Cathy Forbes has been active all her life. Physical activity was just part of life for this Cooksville, Illinois farm girl. Whether she was helping with the livestock, mowing the yard, riding horses or biking down country roads, it wasn’t exercise to her, it was a way of life. Years later, she’s made a career of helping others incorporate exercise into their lives by teaching group fitness. For 30 years, 26 of them at Wilson’s, she’s been an active and fit role model to her class members; healthy and happy because she keeps moving.
At school, with her infectious smile and enthusiasm, Cathy graced the high school cheer squad; the smallest one, she could be found atop the pyramids. But, back in the day, girls’ sports in rural schools didn’t exist. President Kennedy lead the push for the inclusion of physical education in public schools. Think locker rooms, uniforms, choosing up teams, and showering after class. “I loved gym class but many of the girls didn’t like getting sweaty,“ Cathy recalls. She also remembers fondly participating in the GAA (Girls Athletic Association), an after-school club that met weekly for intramural competition. She played tennis, golf, cage ball, basketball, and her favorite, archery.
Cathy even married an athlete; a high school basketball and baseball coach, and a PE and math teacher. Living in Germany when her husband was drafted, they enjoyed hiking the beautiful outdoors. When they returned home to the US, they enjoyed organized sports: Cathy on racquetball leagues, her husband on handball leagues, and both on bowling leagues–individual and couples. Her husband even played on a fast pitch softball league that competed all over the Midwest. So when their girls were born, it never slowed them down. In seats on the back of their parents’ bikes, they went along for the ride. And when her husband’s career with State Farm took him on the road, Cathy put both girls in a double stroller and kept on walking.
It’s no surprise then that their children turned out to be athletic as well. Cathy’s girls started in gymnastics at 2 and 3 years of age, and the youngest pursued the sport all the way to the collegiate level on scholarship at the University of Missouri, a dream come true for the whole family. While the girls were taking lessons, Cathy began exercise classes at a skating rink with a wood floor. Aerobic dance was very popular. “I got hooked,” she said. In fact, she was so good, she was approached to join the teaching staff, but her husband was transferred to Columbia. The first thing she did in December of 1985 was find a gym, The Body Shop. Cathy became certified through Aerobic Way in March of 1986, and when Aerobic Way merged into IDEA (International Dance and Exercise Association), Cathy completed another certification in 1987. Later, IDEA merged with ACE (American Council on Exercise) and Cathy was one of the first members certified with IDEA/ACE. Today she is a gold member and has retained her certification as an active member with the organization for nearly 30 years through continuing education.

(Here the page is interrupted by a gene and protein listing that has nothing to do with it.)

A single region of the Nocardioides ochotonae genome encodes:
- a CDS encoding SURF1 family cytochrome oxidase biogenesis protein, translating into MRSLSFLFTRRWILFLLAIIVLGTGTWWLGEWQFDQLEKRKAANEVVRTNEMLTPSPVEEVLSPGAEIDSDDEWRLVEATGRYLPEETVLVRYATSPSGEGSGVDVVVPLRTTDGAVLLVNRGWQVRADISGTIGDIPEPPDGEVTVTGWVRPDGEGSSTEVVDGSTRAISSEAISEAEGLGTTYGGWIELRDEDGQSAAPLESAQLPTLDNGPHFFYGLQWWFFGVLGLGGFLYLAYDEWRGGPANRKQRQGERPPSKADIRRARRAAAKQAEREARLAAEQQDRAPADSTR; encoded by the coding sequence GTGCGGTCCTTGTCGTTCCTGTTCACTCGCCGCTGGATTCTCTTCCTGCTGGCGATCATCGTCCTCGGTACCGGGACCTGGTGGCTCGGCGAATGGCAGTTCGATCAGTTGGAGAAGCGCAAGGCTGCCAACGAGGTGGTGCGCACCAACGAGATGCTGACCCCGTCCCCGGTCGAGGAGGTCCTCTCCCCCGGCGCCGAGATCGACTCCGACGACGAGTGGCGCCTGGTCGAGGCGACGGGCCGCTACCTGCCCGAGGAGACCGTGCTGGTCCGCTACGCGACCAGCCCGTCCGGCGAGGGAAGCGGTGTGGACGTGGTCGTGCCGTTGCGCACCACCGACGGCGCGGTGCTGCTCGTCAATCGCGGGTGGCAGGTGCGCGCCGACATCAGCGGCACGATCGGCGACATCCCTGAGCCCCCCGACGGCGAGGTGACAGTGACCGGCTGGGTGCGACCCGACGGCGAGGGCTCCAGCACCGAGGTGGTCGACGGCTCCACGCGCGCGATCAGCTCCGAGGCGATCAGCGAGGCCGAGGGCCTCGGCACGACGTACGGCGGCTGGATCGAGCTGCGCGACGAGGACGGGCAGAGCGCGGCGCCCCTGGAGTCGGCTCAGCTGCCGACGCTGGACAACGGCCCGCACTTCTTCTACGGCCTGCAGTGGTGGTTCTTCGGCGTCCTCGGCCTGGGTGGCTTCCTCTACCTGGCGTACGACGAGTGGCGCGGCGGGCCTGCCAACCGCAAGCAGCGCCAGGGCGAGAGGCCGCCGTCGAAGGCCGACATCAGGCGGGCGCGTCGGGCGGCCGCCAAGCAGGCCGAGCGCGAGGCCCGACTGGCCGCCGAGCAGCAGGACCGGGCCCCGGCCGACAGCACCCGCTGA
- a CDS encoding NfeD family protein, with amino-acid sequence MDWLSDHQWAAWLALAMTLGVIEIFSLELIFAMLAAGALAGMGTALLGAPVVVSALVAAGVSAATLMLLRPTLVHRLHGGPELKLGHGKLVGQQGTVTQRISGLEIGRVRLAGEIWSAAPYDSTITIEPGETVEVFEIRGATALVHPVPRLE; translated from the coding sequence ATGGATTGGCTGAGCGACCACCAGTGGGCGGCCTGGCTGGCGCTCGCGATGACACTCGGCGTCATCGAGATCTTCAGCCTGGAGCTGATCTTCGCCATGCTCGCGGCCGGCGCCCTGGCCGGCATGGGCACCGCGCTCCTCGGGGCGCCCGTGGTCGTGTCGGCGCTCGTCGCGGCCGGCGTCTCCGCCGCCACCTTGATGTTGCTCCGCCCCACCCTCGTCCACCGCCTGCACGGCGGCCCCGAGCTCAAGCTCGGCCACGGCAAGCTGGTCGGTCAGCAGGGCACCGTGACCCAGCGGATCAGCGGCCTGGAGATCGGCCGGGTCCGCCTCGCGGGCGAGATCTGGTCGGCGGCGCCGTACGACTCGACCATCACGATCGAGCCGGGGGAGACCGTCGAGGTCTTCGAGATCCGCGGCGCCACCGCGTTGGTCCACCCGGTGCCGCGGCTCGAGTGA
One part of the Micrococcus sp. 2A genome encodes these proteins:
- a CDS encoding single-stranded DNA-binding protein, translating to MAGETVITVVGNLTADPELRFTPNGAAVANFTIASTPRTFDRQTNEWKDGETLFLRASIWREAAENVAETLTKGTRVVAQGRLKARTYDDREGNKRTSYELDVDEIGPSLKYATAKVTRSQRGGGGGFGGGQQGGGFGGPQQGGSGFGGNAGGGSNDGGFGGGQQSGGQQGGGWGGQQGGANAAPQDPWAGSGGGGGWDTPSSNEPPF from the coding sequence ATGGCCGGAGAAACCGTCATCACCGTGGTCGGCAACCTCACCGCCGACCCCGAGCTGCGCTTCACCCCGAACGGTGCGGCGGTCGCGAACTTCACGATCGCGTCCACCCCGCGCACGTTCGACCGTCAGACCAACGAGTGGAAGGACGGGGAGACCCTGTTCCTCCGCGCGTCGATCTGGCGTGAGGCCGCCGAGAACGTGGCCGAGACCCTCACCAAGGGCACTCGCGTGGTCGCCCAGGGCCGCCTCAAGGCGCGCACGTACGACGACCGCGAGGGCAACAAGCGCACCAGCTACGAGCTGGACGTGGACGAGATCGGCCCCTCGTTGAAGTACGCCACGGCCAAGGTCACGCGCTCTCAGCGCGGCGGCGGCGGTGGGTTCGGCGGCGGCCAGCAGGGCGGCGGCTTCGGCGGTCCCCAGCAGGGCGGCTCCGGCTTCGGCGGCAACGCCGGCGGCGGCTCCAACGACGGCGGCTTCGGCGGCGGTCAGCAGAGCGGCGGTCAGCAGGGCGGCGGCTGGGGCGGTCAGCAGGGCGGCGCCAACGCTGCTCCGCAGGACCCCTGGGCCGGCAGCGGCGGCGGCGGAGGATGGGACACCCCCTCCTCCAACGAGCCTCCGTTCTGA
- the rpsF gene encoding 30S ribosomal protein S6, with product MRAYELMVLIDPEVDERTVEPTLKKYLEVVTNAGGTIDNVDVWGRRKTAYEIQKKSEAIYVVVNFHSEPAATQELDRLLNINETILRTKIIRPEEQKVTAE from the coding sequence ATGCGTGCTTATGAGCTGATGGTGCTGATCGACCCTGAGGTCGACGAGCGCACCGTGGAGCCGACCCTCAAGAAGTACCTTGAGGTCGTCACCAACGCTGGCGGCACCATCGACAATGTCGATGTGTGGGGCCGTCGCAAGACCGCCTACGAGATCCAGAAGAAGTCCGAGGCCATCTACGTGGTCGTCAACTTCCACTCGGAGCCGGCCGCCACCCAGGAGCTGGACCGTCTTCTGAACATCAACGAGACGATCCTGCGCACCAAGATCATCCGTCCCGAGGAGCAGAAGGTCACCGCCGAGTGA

Cathy became a member of Wilson’s in January 1990 and within weeks she’d joined the teaching staff, leading classes in floor aerobics. In 1991 she fell in love with step aerobics. Around that time, music specifically produced for aerobics, with set beats per minute, hit the market and revolutionized her teaching. Previously she had to tape songs off the radio and merge them together, so this was a huge time saver. Cathy, to this day, loves choreographing her own routines and uses a variety of oldies and current music, as well as genres like rock, country western and disco. She meets each of her participants at their individual levels. “I’m privileged to be to able to reach the members in my class at their different ages and levels. I’ve traveled through many changes in the fitness industry, and over time, I’ve seen my own fitness needs and abilities change. I’m thankful for Wilson’s where we provide varied levels of fitness opportunities to meet all of our members’ needs.”
Cathy has, over the span of 26 years, made an impact on a great many lives, including that of her gymnast daughter, Laura, who became a Wilson’s group fitness instructor herself. “I am thankful for the opportunity to serve members throughout the years who have taken my class. I am thankful to be an instructor at Wilson’s.”